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Vermont Reads 2008: Robert Frost

09/15/08 7:50AM

AP Photo

VPR continues its five-year collaboration with the Vermont Humanities Council to support its one-book state-wide, community reading program: Vermont Reads. 

For 2008, the Council has selected; A Restless Spirit: The Story of Robert Frost by Natalie S. Bober.

VPR's special 5-part series features different aspects of Robert Frost's life and work in addition to samples of his poetry from the book. 

Click here to share your thoughts and memories of Robert Frost

Part One: Family Life

One of Robert Frost's books of poetry is titled North of Boston. And just as his poetry is full of references to the region, so too is the region full of reminders of his life here. Author Natalie Bober and Frost's grandaughter Robin Fraser Hudnut talk of his family life in New England.  Click here to listen to Part One.

 

 

Part Two: A Sense of Place

Frost spent five years and many summers in Franconia, New Hampshire. The executive director of the Frost Place, Jim Schley, says it's one place the poet's family, including his wife Elinor, was entirely happy, and that helped create a fruitful period for Frost.  Click here to listen to Part Two.

 

Part Three: An Unconventional Teacher

In 1917 Robert Frost began teaching English at Amherst College in Massachusetts. And as author Natalie Bober observes, his methods were unconventional. Click here to listen to Part Three.

 

 

 

 

Part Four: Conflict and Contradiction

Frost's poems appear simple and accessible through his use of natural imagery and every-day speech. But, they are complex in both structure and meaning. Likewise, Frost's life - on the surface - appeared to be that of a fairly simple man. in fact, his life - as a poet, farmer and teacher - was full of conflict and contradiction.  Click here to listen to Part Four.

 

Part Five: The Legacy

Until recently, if you asked someone what they knew about Robert Frost, they might describe seeing him on television, his white hair ruffled by the wind at JFK's inauguration. Or they might recall a poem of his they had learned in school. And to Middlebury professor of English John Elder, that's a good indication of Frost's legacy.  Click here to listen to Part Five.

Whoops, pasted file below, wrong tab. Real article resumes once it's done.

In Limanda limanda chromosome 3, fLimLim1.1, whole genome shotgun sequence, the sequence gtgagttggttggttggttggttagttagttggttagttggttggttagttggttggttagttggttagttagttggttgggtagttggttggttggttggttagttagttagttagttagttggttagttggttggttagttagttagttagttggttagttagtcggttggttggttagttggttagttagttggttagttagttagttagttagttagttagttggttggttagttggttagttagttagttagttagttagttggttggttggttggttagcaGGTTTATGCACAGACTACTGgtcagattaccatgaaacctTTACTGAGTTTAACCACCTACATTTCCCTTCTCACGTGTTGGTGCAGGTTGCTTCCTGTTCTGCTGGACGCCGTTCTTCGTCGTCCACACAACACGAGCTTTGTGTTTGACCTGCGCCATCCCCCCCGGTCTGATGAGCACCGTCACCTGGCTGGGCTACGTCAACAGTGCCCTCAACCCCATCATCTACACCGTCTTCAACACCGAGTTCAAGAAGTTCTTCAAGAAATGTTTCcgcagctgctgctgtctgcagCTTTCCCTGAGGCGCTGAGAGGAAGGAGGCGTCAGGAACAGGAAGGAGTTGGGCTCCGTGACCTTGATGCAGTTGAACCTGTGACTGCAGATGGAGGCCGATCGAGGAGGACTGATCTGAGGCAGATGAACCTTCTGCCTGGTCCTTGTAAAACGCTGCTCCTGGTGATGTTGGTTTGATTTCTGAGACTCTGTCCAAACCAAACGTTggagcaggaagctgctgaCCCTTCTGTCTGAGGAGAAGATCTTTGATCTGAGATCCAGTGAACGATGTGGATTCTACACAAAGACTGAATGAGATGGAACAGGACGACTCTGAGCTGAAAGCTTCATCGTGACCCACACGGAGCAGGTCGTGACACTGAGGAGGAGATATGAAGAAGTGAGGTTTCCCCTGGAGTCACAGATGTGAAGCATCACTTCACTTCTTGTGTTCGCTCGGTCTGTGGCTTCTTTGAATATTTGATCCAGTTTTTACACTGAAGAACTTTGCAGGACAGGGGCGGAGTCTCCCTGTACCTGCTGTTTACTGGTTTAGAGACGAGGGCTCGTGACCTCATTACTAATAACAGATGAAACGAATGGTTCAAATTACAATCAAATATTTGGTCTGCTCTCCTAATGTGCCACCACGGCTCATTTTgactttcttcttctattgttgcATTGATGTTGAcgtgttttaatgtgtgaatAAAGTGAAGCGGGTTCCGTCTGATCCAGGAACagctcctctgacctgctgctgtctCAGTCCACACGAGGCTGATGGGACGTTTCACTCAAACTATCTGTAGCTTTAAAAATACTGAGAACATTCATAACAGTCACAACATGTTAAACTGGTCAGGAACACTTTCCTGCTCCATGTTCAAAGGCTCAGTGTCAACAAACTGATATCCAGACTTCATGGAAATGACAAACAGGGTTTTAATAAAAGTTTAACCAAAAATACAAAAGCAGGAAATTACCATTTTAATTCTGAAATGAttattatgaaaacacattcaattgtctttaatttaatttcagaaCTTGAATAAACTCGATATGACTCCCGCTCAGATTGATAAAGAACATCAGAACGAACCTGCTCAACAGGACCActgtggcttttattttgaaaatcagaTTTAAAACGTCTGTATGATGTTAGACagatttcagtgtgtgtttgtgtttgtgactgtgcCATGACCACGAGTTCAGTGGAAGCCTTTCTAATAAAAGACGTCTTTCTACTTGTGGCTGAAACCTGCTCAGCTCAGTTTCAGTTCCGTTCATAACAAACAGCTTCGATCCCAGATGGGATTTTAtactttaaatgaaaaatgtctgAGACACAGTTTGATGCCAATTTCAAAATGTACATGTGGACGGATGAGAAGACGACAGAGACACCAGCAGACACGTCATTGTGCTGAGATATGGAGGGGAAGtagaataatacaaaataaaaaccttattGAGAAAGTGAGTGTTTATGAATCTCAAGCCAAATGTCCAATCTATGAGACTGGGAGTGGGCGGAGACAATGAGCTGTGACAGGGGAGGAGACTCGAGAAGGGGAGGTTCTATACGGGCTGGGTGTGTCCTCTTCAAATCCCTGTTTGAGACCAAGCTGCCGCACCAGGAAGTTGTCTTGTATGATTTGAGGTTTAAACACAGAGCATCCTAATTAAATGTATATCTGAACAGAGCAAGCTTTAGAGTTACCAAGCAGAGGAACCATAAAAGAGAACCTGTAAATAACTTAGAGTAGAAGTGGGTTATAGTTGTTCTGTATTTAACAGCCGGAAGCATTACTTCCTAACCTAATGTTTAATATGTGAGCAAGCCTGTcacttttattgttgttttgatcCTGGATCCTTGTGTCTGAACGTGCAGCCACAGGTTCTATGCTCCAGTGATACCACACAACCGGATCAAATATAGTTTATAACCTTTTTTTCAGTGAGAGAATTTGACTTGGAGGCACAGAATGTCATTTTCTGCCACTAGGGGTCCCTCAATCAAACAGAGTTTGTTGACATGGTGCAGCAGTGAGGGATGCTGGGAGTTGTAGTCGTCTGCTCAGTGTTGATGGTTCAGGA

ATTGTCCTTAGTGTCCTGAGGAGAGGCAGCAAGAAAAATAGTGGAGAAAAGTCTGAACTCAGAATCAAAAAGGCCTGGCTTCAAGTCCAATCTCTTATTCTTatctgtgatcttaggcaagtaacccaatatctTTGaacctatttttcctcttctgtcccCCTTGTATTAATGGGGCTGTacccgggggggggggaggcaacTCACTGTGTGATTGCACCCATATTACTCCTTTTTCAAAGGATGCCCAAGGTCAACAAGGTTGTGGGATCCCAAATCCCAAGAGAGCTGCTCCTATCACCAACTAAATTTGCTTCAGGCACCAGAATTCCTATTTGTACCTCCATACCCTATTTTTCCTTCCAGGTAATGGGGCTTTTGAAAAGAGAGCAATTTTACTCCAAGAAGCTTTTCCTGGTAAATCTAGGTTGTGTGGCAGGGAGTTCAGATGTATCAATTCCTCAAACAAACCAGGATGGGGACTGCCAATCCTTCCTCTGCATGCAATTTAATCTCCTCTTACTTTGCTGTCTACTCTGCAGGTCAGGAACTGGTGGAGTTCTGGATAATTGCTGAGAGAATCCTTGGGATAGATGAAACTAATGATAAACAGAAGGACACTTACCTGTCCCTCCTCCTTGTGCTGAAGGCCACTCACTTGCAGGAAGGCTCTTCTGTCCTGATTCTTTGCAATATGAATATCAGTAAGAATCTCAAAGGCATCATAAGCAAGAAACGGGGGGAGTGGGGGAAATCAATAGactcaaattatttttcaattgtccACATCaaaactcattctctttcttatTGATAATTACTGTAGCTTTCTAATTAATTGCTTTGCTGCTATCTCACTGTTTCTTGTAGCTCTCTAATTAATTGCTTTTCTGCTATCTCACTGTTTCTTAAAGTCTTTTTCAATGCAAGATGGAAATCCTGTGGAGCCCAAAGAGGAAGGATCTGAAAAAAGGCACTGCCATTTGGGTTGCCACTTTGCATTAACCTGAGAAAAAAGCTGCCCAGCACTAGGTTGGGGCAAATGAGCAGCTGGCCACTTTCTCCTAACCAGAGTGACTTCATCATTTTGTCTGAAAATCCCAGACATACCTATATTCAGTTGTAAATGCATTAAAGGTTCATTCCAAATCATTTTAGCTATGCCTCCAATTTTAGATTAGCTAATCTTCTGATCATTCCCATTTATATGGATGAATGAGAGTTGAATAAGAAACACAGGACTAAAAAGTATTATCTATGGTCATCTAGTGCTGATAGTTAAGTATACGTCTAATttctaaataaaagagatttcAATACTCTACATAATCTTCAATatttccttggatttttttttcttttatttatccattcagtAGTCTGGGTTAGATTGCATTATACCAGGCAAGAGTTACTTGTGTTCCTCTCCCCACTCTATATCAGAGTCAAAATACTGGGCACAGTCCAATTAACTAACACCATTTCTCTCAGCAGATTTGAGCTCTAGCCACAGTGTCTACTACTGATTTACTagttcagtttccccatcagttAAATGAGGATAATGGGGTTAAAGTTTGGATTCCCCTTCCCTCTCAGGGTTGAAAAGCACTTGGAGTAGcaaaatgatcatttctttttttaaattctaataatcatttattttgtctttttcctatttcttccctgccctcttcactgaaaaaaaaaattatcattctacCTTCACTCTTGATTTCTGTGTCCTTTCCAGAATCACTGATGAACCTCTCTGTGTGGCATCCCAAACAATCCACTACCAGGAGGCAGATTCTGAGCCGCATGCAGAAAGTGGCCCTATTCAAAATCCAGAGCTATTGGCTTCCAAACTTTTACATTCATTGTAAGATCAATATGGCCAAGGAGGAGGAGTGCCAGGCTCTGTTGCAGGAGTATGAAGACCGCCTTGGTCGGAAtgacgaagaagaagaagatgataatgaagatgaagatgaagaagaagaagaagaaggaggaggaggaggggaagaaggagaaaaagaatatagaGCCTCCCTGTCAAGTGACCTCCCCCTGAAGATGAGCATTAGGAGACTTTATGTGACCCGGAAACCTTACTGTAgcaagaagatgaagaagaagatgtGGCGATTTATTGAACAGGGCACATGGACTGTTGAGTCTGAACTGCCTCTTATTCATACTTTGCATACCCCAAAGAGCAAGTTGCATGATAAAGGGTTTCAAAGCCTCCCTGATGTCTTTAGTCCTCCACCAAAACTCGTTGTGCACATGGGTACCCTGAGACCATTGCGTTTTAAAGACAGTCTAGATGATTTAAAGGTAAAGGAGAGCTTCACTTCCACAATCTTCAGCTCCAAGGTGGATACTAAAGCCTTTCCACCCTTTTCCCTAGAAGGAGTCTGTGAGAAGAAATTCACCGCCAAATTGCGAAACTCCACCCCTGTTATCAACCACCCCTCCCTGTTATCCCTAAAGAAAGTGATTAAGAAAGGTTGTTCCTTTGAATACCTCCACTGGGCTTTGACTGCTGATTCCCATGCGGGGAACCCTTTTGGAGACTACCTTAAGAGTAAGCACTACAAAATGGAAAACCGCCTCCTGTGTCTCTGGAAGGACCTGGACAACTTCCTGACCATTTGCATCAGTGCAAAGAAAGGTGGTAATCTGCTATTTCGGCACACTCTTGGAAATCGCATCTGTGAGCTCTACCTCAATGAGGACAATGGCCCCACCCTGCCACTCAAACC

Top Photo: AP Photo

Part One Photo: George H. Browne Robert Frost Collection, Michael J. Spinelli, Jr. Center for University Archives and Special Collections, Herbert H. Lamson Library and Learning Commons, Plymouth State University

Part Two, Three, Four & Five Photos: Courtesy of Dartmouth College Library.  Item Located in Rauner Special Collections Library.

 

Tags

books vermont_reads_2008 arts

Related Links

Robert Frost at Bread Loaf online exhibit Willem Lange Commentary: Posted Signs Willem Lange Commentary: Tucker The Frost Page Jim Shley web site Willem Lange Commentary: Something is there Peter Gilbert Commentary: Frost on Spring Peter Gilbert Commentary: Twig Season Natalie Bober's web site Tom Slayton Commentary: Frost at Dartmouth Former home of Robert Frost now a museum Peter Gilbert Commentary: Searching for Robert Frost in New England Vermont Humanities Council Vermont Reads 2008 Peter Gilbert Commentary: Poetic Rivalry Vermont Edition: Robert Frost's life in New England Peter Gilbert Commentary: Letting go of Good Things Willem Lange Commentary: Great Thoughts: Robert Frost Captures Vermont Peter Gilbert Commentary: To a Young Wretch Peter Gilbert Commentary: Fireflies Peter Gilbert Commentary: Keep Cold Willem Lange Commentary: Getting Away Willem Lange Commentary: Ground Hornets Peter Gilbert Commentary: Balance The Robert Frost Stone House Museum
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